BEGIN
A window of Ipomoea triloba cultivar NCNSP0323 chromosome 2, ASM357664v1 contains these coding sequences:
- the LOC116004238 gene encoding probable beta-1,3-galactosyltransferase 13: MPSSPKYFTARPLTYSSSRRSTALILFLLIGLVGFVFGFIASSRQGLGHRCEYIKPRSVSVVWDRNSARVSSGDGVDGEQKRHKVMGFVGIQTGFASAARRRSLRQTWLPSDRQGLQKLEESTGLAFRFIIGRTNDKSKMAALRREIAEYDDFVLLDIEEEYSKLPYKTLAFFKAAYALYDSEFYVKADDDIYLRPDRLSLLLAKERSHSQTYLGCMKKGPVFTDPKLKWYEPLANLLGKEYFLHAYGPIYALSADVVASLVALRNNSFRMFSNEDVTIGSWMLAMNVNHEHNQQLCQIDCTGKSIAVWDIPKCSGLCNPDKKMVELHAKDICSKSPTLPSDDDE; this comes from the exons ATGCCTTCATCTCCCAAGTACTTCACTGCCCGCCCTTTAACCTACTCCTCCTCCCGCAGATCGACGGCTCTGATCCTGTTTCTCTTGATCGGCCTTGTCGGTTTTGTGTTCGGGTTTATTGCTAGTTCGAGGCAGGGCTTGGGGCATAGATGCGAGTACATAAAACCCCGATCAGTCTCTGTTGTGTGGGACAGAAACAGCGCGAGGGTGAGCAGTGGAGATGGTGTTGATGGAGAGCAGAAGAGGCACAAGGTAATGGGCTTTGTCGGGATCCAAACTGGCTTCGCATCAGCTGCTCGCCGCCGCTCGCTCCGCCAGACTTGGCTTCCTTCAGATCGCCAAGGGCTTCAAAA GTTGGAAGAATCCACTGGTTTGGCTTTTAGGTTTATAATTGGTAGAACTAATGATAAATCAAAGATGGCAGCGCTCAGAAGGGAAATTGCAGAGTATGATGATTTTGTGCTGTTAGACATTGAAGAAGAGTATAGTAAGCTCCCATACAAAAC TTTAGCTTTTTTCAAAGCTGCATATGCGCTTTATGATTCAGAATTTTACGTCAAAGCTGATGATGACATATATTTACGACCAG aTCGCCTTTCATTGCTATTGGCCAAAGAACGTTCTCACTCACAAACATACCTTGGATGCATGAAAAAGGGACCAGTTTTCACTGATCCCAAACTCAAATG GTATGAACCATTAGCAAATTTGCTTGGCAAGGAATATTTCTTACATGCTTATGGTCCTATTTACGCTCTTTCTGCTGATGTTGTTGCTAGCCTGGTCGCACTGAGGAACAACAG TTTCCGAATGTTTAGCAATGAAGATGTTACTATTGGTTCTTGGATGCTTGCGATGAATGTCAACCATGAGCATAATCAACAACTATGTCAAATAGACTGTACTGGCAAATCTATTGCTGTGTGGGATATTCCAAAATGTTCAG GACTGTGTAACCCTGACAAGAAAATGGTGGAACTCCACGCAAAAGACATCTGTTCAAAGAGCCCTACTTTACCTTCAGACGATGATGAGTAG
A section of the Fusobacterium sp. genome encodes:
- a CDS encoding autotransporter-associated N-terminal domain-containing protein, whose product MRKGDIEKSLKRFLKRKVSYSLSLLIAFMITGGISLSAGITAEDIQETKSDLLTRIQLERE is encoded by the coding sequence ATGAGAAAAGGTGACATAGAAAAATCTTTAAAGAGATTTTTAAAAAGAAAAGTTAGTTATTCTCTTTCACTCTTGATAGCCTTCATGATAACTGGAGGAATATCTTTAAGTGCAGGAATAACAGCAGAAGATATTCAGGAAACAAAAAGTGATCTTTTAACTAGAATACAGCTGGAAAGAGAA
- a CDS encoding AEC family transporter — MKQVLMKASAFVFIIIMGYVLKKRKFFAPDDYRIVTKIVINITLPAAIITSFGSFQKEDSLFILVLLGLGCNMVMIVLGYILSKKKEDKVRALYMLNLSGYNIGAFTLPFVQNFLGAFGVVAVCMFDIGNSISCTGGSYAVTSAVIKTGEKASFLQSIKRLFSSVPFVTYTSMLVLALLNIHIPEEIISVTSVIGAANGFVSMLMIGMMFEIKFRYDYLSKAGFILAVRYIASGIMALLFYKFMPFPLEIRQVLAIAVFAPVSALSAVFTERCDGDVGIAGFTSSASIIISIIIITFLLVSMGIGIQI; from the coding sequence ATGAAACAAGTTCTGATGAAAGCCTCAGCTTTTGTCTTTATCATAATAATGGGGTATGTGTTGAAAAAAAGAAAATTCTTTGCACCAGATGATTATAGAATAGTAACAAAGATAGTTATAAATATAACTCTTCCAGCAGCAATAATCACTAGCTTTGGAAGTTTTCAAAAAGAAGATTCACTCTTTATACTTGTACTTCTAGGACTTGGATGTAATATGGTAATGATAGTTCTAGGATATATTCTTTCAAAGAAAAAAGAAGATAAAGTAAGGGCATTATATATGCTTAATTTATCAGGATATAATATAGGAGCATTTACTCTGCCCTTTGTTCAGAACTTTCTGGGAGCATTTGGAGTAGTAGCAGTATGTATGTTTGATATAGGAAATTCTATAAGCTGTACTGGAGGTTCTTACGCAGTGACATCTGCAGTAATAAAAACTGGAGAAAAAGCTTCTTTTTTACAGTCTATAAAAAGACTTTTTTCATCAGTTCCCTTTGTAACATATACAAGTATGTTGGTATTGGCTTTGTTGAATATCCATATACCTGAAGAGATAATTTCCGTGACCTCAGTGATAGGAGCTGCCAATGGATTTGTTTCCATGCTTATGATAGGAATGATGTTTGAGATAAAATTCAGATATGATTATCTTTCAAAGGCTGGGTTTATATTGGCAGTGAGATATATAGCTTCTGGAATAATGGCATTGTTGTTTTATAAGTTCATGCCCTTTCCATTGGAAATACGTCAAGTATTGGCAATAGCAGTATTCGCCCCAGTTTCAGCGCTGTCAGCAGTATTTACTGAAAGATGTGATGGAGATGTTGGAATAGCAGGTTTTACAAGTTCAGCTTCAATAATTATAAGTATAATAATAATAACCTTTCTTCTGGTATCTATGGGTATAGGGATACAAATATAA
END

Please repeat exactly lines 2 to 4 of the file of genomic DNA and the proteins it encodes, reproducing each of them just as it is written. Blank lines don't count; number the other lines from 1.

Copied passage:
- the LOC116004238 gene encoding probable beta-1,3-galactosyltransferase 13: MPSSPKYFTARPLTYSSSRRSTALILFLLIGLVGFVFGFIASSRQGLGHRCEYIKPRSVSVVWDRNSARVSSGDGVDGEQKRHKVMGFVGIQTGFASAARRRSLRQTWLPSDRQGLQKLEESTGLAFRFIIGRTNDKSKMAALRREIAEYDDFVLLDIEEEYSKLPYKTLAFFKAAYALYDSEFYVKADDDIYLRPDRLSLLLAKERSHSQTYLGCMKKGPVFTDPKLKWYEPLANLLGKEYFLHAYGPIYALSADVVASLVALRNNSFRMFSNEDVTIGSWMLAMNVNHEHNQQLCQIDCTGKSIAVWDIPKCSGLCNPDKKMVELHAKDICSKSPTLPSDDDE; this comes from the exons ATGCCTTCATCTCCCAAGTACTTCACTGCCCGCCCTTTAACCTACTCCTCCTCCCGCAGATCGACGGCTCTGATCCTGTTTCTCTTGATCGGCCTTGTCGGTTTTGTGTTCGGGTTTATTGCTAGTTCGAGGCAGGGCTTGGGGCATAGATGCGAGTACATAAAACCCCGATCAGTCTCTGTTGTGTGGGACAGAAACAGCGCGAGGGTGAGCAGTGGAGATGGTGTTGATGGAGAGCAGAAGAGGCACAAGGTAATGGGCTTTGTCGGGATCCAAACTGGCTTCGCATCAGCTGCTCGCCGCCGCTCGCTCCGCCAGACTTGGCTTCCTTCAGATCGCCAAGGGCTTCAAAA GTTGGAAGAATCCACTGGTTTGGCTTTTAGGTTTATAATTGGTAGAACTAATGATAAATCAAAGATGGCAGCGCTCAGAAGGGAAATTGCAGAGTATGATGATTTTGTGCTGTTAGACATTGAAGAAGAGTATAGTAAGCTCCCATACAAAAC TTTAGCTTTTTTCAAAGCTGCATATGCGCTTTATGATTCAGAATTTTACGTCAAAGCTGATGATGACATATATTTACGACCAG aTCGCCTTTCATTGCTATTGGCCAAAGAACGTTCTCACTCACAAACATACCTTGGATGCATGAAAAAGGGACCAGTTTTCACTGATCCCAAACTCAAATG GTATGAACCATTAGCAAATTTGCTTGGCAAGGAATATTTCTTACATGCTTATGGTCCTATTTACGCTCTTTCTGCTGATGTTGTTGCTAGCCTGGTCGCACTGAGGAACAACAG TTTCCGAATGTTTAGCAATGAAGATGTTACTATTGGTTCTTGGATGCTTGCGATGAATGTCAACCATGAGCATAATCAACAACTATGTCAAATAGACTGTACTGGCAAATCTATTGCTGTGTGGGATATTCCAAAATGTTCAG GACTGTGTAACCCTGACAAGAAAATGGTGGAACTCCACGCAAAAGACATCTGTTCAAAGAGCCCTACTTTACCTTCAGACGATGATGAGTAG
A section of the Fusobacterium sp. genome encodes:
- a CDS encoding autotransporter-associated N-terminal domain-containing protein, whose product MRKGDIEKSLKRFLKRKVSYSLSLLIAFMITGGISLSAGITAEDIQETKSDLLTRIQLERE is encoded by the coding sequence ATGAGAAAAGGTGACATAGAAAAATCTTTAAAGAGATTTTTAAAAAGAAAAGTTAGTTATTCTCTTTCACTCTTGATAGCCTTCATGATAACTGGAGGAATATCTTTAAGTGCAGGAATAACAGCAGAAGATATTCAGGAAACAAAAAGTGATCTTTTAACTAGAATACAGCTGGAAAGAGAA